The Social Security Act defines disability as the inability "to engage in any substantial gainful activity by reason of any medically determinable physical or mental impairment which can be expected to result in death or . . . can be expected to last for a continuous period of not less than 12 months." 42 U.S.C. §§ 423(d)(1)(A), 1382c(a)(3)(A). The Commissioner has established a five-step sequential process to determine whether a claimant is disabled. 20 C.F.R. §§ 404.1520, 416.920.

The first step is to determine "whether the claimant is presently engaging in substantially gainful activity." Parra v. Astrue, 481 F.3d 742, 746 (9th Cir. 2007). If the claimant is engaging in substantially gainful activity, disability benefits will be denied. Bowen v. Yuckert, 482 U.S. 137, 140 (1987). Second, the ALJ must determine whether the claimant has a severe impairment or combination of impairments. Parra, 481 F.3d at 746. An impairment is not severe if it does not significantly limit the claimant's ability to work. Smolen v. Chater, 80 F.3d 1273, 1290 (9th Cir. 1996). The ALJ, however, must consider the combined effect of all the claimant's impairments on his or her ability to function, regardless of whether each alone is sufficiently severe. Id. Also, the ALJ must consider the claimant's subjective symptoms in determining severity. Id.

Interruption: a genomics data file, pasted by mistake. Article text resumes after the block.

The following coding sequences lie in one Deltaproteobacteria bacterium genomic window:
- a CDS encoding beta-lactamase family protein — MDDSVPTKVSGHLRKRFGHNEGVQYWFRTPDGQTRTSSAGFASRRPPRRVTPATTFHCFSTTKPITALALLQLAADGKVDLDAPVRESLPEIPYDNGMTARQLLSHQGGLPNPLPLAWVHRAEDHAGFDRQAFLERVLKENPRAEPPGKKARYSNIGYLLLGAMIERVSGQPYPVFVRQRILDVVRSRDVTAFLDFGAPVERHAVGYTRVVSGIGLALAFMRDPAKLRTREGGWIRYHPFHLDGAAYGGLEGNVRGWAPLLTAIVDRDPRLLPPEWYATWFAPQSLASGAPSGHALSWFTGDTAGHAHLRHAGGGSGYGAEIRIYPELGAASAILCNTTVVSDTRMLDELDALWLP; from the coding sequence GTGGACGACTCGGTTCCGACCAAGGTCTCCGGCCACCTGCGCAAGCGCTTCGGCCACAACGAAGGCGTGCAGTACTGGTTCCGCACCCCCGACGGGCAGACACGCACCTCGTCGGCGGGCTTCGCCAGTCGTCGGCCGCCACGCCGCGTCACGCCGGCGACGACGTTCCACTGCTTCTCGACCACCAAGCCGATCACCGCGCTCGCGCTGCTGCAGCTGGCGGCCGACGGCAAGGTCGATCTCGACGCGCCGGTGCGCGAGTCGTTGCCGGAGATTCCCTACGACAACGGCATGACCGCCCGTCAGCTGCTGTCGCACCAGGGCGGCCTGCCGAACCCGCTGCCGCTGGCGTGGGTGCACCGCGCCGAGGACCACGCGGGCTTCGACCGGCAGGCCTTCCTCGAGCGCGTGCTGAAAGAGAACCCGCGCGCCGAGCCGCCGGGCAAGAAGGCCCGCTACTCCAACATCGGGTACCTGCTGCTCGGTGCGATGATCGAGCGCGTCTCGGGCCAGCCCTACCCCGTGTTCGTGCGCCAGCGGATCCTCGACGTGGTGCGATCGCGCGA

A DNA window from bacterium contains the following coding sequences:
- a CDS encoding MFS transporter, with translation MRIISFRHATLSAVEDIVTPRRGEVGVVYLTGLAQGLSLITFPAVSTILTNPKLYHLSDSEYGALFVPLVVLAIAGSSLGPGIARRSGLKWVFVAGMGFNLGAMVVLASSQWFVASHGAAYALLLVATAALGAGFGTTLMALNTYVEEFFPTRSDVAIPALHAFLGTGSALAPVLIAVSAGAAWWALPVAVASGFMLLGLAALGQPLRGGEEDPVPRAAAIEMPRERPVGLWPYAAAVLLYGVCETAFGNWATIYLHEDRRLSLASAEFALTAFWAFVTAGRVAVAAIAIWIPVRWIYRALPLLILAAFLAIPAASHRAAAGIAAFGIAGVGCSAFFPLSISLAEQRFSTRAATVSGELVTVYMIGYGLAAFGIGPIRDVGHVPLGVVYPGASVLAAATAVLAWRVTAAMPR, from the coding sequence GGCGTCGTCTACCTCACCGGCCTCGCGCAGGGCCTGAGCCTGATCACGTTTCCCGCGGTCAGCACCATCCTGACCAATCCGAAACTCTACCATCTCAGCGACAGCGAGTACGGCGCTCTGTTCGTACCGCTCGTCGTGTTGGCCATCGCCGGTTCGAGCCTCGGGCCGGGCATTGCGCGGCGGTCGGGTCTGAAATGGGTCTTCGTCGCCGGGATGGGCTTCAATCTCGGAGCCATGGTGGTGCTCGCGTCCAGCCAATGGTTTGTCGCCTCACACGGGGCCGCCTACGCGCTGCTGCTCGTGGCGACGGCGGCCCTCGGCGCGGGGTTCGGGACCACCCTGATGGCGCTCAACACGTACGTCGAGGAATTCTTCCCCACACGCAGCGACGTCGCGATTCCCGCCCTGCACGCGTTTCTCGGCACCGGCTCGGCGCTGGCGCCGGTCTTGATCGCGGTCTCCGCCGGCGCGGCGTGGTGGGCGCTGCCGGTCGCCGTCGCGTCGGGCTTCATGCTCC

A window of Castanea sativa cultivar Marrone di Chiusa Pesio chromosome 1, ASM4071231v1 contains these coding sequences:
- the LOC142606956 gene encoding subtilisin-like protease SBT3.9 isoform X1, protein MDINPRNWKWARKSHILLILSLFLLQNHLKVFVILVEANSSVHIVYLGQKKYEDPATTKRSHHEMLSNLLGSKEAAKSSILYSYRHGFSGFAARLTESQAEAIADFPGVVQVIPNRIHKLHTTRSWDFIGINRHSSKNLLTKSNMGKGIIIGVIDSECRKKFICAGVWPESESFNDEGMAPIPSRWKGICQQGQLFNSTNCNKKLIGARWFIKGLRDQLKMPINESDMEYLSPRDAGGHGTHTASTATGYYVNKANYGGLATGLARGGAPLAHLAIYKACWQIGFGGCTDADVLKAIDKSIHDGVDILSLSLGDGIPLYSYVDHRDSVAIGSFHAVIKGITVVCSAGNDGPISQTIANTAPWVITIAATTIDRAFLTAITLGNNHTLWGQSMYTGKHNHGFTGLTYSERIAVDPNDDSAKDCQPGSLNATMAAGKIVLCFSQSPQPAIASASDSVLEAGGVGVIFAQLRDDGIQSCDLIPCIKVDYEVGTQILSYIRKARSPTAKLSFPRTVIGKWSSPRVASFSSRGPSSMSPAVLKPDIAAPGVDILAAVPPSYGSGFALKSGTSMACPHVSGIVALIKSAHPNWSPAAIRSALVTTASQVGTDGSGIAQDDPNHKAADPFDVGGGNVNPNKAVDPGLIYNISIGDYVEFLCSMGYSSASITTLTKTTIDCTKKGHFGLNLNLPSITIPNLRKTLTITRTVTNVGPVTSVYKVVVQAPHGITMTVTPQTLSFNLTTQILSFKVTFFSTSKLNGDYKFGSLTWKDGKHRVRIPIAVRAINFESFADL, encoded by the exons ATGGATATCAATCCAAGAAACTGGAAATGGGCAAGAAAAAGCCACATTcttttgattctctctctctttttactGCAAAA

Third, the ALJ must determine whether the impairment is listed, or equivalent to an impairment listed, in Appendix I of the regulations. Parra, 481 F.3d at 746. If the impediment meets or equals one of the listed impairments, the claimant is presumptively disabled. Bowen, 482 U.S. at 141.

Fourth, the ALJ must determine whether the impairment prevents the claimant from doing past relevant work. Pinto v. Massanari, 249 F.3d 840, 844-45 (9th Cir. 2001). If the claimant cannot perform his or her past relevant work, the ALJ proceeds to the fifth step and must determine whether the impairment prevents the claimant from performing any other substantial gainful activity. Moore v. Apfel, 216 F.3d 864, 869 (9th Cir. 2000).